What do Chevy and Jack-the-Ripper have in common? It's a mystery

I slowly navigated the dark cobbled streets of the oldest part of London one evening last week looking to unravel the century-plus-old mystery of Jack the Ripper. I was on a walking tour with a former Scotland Yard detective. He'd spent his career studying the gruesome late-1800s serial killer.

The lingering mystery and conflicting theories surrounding Jack the Ripper's identity reminded me of another very old unsolved mystery also shrouded in conflicting theories: The origin of the famous Chevrolet bow tie emblem introduced in late 1913.

While researching some articles for Automotive News' commemorative edition A Century of Chevrolet: The stories that shaped an icon, I heard various versions of the iconic bow tie's origin.

The most well-known account is that company cofounder William Durant saw a similar emblem on a wallpaper design in a Parisian hotel. He tore off a piece of the wallpaper, believing it would make a good symbol for Chevrolet. The problem is that reports say Durant wasn't traveling in Europe in the 1911-12 time period.

Then there is the version Durant's daughter, Margery, told. Margery published a book in 1929 entitled My Father. According to a General Motors' Web site, in the book she said Durant sometimes doodled nameplate designs on paper at the dinner table. She wrote: "I think it was between the soup and the fried chicken one night that he sketched out the design that is used on the Chevrolet car to this day."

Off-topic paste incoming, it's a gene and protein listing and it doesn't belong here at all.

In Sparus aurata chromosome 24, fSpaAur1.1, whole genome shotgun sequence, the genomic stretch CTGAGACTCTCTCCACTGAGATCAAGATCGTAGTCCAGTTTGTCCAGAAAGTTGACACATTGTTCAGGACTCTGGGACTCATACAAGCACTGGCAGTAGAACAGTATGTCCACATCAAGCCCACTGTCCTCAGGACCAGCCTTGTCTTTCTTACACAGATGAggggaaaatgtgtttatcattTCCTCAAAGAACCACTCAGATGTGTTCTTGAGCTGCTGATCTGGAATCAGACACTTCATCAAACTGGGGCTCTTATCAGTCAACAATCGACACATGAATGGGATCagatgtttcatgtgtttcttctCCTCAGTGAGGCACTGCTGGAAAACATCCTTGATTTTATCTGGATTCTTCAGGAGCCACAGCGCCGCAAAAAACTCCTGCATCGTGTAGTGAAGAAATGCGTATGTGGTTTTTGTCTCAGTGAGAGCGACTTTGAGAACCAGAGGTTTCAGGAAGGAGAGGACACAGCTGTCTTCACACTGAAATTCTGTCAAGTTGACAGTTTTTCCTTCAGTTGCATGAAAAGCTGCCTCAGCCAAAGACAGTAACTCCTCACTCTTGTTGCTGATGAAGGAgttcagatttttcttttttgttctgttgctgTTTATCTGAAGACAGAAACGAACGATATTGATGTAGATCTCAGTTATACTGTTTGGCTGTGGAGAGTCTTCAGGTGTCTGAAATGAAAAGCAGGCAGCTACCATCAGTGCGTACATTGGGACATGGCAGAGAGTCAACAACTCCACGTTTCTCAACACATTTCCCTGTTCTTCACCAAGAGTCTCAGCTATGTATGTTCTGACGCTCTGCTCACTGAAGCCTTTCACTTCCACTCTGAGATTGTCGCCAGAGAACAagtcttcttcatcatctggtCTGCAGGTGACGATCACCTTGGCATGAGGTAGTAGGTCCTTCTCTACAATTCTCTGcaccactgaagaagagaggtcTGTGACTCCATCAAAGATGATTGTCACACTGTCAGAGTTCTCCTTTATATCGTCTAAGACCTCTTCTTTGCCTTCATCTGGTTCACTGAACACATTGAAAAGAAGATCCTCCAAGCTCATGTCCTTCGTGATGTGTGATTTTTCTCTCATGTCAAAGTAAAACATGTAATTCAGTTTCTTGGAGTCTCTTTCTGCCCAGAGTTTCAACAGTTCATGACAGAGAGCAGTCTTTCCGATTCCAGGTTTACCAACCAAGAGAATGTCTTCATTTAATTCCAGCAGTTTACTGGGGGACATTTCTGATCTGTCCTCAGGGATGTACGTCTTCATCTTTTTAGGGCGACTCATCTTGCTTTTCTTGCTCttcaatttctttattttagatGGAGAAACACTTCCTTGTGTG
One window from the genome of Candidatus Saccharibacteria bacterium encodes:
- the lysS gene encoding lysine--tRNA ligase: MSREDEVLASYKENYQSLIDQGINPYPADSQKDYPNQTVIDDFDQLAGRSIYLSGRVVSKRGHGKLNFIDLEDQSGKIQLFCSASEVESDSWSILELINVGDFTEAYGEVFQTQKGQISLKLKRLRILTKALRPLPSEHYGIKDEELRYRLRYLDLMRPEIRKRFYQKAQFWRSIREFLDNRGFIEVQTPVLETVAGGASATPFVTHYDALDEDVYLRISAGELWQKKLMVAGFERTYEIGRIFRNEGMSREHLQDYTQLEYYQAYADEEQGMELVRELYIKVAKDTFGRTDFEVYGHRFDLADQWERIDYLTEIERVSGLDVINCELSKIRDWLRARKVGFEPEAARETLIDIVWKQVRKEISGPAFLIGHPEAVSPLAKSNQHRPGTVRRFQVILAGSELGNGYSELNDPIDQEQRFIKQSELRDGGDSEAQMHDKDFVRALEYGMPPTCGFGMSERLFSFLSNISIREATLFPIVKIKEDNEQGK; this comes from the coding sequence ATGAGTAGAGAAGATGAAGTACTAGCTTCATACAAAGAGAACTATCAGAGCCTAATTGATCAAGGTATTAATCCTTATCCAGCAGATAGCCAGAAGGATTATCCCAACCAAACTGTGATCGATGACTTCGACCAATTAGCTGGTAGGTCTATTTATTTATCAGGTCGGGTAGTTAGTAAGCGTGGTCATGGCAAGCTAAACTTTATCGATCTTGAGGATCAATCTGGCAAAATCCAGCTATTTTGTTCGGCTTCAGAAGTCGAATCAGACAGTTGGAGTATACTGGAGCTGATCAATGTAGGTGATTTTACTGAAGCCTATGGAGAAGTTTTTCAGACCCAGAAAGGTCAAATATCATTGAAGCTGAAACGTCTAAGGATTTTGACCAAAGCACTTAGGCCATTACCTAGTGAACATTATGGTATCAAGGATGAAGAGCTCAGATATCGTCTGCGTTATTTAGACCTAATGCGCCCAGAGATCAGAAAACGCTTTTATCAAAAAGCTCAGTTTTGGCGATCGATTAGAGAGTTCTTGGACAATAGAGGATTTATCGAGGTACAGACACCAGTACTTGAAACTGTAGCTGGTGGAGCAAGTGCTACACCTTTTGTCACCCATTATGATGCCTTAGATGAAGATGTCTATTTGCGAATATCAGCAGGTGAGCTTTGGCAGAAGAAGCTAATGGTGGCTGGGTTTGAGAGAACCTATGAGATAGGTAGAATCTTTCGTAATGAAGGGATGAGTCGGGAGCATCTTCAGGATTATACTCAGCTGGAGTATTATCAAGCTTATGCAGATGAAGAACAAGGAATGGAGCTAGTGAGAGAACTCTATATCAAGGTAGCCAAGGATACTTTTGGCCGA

But in a 1972 interview, Durant's widow, Catherine, gave yet a different account. She said she and Durant were vacationing in Hot Springs, Va., in 1912 when he spotted a similar design in a newspaper he was reading in their hotel room.

Ken Kaufmann, historian and editor of The Chevrolet Review, dug up a Nov. 12, 1911, issue of The Atlanta Constitution newspaper. In it he found an ad placed by the Southern Compressed Coal Co. that used a logo of a slanted bow tie form.

Perhaps Durant saw that ad or a similar one the following year in Virginia?

Frankly, I don't know which account is true.

I do know that human nature prefers anything holding iconic status to be enveloped in the fog of a good mystery.

25

Shares

ATTENTION COMMENTERS: Over the last few months, Automotive News has monitored a significant increase in the number of personal attacks and abusive comments on our site. We encourage our readers to voice their opinions and argue their points. We expect disagreement. We do not expect our readers to turn on each other. We will be aggressively deleting all comments that personally attack another poster, or an article author, even if the comment is otherwise a well-argued observation. If we see repeated behavior, we will ban the commenter. Please help us maintain a civil level of discourse.

Newsletters